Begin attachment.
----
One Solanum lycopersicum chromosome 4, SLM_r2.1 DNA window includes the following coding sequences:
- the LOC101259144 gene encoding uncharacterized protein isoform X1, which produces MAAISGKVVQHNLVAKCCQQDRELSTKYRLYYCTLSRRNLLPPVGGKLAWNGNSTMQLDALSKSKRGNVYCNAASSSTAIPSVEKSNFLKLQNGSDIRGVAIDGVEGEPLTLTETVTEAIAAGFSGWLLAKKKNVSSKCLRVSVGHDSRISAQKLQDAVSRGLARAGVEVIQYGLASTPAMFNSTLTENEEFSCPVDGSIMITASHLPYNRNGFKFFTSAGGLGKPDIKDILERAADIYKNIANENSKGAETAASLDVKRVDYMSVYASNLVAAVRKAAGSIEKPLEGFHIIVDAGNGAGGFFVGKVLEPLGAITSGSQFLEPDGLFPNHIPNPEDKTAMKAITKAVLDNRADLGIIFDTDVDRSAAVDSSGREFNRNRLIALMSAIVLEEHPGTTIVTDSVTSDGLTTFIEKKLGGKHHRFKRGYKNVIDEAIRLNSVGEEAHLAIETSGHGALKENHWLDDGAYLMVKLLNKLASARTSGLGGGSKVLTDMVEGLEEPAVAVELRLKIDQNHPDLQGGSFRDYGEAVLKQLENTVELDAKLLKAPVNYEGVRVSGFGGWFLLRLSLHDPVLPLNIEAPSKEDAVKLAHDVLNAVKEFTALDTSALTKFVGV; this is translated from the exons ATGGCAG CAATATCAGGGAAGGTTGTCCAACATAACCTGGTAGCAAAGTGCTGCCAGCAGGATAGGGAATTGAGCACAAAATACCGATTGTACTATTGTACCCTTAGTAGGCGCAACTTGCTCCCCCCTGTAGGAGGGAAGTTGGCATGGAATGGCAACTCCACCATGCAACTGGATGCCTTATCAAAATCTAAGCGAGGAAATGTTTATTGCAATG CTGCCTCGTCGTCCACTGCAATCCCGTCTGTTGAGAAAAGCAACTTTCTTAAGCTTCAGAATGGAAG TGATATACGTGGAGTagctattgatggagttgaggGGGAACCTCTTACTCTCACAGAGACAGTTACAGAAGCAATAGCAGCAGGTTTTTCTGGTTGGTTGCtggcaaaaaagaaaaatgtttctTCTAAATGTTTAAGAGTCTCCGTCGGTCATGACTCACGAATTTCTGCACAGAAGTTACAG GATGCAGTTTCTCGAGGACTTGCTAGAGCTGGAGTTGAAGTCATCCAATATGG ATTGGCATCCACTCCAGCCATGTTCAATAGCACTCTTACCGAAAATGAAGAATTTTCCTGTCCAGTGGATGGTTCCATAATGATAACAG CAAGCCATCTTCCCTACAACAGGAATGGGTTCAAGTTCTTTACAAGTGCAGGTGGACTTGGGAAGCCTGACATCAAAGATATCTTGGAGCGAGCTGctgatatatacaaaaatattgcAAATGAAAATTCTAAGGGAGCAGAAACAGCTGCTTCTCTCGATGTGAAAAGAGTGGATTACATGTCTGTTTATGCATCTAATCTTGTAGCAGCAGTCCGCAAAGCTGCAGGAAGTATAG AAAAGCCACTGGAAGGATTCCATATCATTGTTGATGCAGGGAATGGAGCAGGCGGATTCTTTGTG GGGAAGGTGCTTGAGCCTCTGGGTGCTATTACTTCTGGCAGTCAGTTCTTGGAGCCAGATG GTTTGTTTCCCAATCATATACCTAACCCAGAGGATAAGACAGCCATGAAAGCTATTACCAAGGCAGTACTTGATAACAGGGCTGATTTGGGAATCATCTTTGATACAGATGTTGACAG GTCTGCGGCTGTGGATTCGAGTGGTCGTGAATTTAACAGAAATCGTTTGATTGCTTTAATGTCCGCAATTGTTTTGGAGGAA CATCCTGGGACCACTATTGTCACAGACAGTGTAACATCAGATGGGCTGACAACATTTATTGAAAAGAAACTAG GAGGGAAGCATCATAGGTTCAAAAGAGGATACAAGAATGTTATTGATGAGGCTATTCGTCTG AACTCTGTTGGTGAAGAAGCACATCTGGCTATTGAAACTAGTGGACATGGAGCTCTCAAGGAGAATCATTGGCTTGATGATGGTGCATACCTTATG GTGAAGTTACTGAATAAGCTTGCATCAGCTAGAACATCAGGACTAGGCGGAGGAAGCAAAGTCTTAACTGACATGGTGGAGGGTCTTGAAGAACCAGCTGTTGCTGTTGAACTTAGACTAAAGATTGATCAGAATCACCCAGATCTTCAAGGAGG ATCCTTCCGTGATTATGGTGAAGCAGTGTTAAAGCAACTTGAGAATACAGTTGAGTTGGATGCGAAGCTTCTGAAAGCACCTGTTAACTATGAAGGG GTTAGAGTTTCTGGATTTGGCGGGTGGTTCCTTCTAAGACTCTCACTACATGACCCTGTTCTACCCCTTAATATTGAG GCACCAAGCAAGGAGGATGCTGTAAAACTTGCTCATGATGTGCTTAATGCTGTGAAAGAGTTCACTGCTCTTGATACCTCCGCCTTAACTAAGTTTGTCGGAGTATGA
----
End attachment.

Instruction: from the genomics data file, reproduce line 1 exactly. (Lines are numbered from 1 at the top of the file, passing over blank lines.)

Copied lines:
One Solanum lycopersicum chromosome 4, SLM_r2.1 DNA window includes the following coding sequences: